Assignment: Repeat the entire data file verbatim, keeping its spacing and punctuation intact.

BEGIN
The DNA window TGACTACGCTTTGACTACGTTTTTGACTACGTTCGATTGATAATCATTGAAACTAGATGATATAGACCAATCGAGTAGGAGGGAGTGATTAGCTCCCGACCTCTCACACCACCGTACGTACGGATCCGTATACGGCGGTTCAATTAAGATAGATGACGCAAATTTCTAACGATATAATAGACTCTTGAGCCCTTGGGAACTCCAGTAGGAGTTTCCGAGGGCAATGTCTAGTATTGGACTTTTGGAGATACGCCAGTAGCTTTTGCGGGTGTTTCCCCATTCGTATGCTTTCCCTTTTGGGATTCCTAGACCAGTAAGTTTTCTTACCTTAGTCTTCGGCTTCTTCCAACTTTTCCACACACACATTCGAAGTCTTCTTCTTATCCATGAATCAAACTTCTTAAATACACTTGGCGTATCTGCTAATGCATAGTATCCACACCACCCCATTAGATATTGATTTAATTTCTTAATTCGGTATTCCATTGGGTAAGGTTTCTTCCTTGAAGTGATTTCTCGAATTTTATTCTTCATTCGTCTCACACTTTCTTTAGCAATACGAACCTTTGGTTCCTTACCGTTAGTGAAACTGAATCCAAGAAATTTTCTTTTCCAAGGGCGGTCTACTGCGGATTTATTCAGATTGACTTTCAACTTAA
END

The DNA window TGACTACGCTTTGACTACGTTTTTGACTACGTTCGATTGATAATCATTGAAACTAGATGATATAGACCAATCGAGTAGGAGGGAGTGATTAGCTCCCGACCTCTCACACCACCGTACGTACGGATCCGTATACGGCGGTTCAATTAAGATAGATGACGCAAATTTCTAACGATATAATAGACTCTTGAGCCCTTGGGAACTCCAGTAGGAGTTTCCGAGGGCAATGTCTAGTATTGGACTTTTGGAGATACGCCAGTAGCTTTTGCGGGTGTTTCCCCATTCGTATGCTTTCCCTTTTGGGATTCCTAGACCAGTAAGTTTTCTTACCTTAGTCTTCGGCTTCTTCCAACTTTTCCACACACACATTCGAAGTCTTCTTCTTATCCATGAATCAAACTTCTTAAATACACTTGGCGTATCTGCTAATGCATAGTATCCACACCACCCCATTAGATATTGATTTAATTTCTTAATTCGGTATTCCATTGGGTAAGGTTTCTTCCTTGAAGTGATTTCTCGAATTTTATTCTTCATTCGTCTCACACTTTCTTTAGCAATACGAACCTTTGGTTCCTTACCGTTAGTGAAACTGAATCCAAGAAATTTTCTTTTCCAAGGGCGGTCTACTGCGGATTTATTCAGATTGACTTTCAACTTAA